“When I came to Notre Dame as a freshman I was one of 13 quarterbacks in that class,” he related. “They signed quarterbacks in those days and made them into running backs, defensive backs, and, if they fed them more – linebackers. I simply believed in myself. They couldn’t find another position for this short, skinny guy, and I just kept hanging in there.
“The same thing happened in the pros,” said the quarterback for Notre Dame’s 1971 Cotton Bowl Classic national runnerup against Texas in allas. “I played in the Canadian Football League for three years and was signed as a punt returner for the Redskins.
“It’s really about will and want,” he told the competing teams’ student-athletes..“Shoot for the moon. It’s not just a matter of Xs and Os. You have an opportunity to compete and compete well tomorrow. Have a positive attitude, and don’t be cocky or egotistical on the field. The team and your role are the two most important things to your success in tomorrow’s game and in life. Embrace it.”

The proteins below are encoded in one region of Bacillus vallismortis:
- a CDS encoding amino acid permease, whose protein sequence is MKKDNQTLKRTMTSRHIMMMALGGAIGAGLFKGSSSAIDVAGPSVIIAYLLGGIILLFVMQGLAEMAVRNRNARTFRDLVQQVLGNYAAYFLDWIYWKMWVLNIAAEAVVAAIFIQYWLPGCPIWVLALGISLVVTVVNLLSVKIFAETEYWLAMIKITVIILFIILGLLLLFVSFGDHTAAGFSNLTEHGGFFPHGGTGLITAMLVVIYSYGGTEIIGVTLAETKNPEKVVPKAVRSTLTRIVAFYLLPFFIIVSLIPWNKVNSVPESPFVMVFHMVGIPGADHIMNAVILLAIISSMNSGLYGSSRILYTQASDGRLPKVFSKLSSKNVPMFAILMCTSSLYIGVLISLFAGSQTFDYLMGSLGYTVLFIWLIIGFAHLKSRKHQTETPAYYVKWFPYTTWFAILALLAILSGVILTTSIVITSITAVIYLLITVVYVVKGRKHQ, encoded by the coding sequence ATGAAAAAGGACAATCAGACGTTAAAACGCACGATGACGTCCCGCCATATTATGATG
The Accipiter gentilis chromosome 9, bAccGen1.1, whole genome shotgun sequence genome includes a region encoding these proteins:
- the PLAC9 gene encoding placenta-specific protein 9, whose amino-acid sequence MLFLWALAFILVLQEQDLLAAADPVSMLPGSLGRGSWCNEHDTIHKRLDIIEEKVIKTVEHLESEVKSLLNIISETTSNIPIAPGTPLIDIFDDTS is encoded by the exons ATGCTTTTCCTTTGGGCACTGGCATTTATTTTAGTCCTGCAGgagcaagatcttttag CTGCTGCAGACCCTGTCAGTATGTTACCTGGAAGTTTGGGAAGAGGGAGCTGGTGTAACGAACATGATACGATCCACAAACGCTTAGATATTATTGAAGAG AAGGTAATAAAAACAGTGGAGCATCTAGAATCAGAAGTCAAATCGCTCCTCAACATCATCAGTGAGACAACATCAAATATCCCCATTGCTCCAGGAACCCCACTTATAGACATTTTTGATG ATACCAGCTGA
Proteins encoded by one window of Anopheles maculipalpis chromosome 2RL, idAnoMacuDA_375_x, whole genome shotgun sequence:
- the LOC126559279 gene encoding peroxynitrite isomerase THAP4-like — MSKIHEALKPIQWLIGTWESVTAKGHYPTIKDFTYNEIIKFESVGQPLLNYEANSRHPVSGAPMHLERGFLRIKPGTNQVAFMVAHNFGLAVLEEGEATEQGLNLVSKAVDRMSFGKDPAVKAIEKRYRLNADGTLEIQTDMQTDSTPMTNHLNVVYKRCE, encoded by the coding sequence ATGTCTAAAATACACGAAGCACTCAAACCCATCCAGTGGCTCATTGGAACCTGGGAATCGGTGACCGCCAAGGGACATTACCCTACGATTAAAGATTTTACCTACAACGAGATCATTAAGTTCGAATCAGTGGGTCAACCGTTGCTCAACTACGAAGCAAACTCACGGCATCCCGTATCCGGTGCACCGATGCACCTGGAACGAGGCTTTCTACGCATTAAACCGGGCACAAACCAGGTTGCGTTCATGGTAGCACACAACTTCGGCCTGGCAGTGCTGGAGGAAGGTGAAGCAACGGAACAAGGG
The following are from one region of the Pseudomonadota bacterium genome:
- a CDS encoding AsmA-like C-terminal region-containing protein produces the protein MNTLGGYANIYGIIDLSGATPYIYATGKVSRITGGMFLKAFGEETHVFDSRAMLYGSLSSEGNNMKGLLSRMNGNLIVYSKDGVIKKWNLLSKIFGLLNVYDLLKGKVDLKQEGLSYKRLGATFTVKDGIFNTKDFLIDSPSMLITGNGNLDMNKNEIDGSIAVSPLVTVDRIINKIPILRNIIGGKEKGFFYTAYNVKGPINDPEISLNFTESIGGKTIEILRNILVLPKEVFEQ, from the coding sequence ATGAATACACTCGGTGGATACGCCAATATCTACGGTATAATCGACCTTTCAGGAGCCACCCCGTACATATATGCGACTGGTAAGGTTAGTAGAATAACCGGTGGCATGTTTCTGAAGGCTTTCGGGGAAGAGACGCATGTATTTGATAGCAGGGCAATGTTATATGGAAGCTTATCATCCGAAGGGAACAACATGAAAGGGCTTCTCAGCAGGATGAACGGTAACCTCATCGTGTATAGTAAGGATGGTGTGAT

Theismann also offered a life lesson about how college athletics and football can affect a youngster’s future and even his name.
“I was called into the Notre Dame sports information office one day before my senior year,” he recalled. “The sports information director – Roger Valdiserri – asked me how I pronounced my name. I told him ‘Thees-man’ (as in long ‘e’). He told me from now on it would be ‘Thise-man’ (rhymes with Heisman as in the collegiate player fo the year award). I immediately called my father.
“I asked him how we pronounced our family name,” Theismann laughed, “and got one of those strange reactions.”
“Thees-man, of course…” his dad replied.
“You know five years later I was having dinner with my family and asked my father how we pronounced the family name,” Theismann continued. “He told me without blinking Theismann (as in Heisman),a nd we’ve used that ever since.”
Yes, Joe Theismann and the 10th annual Bell Helicopter Armed Forces Bowl truly can be life-changing experiences for the players, coaches, military, and attendees this weekend.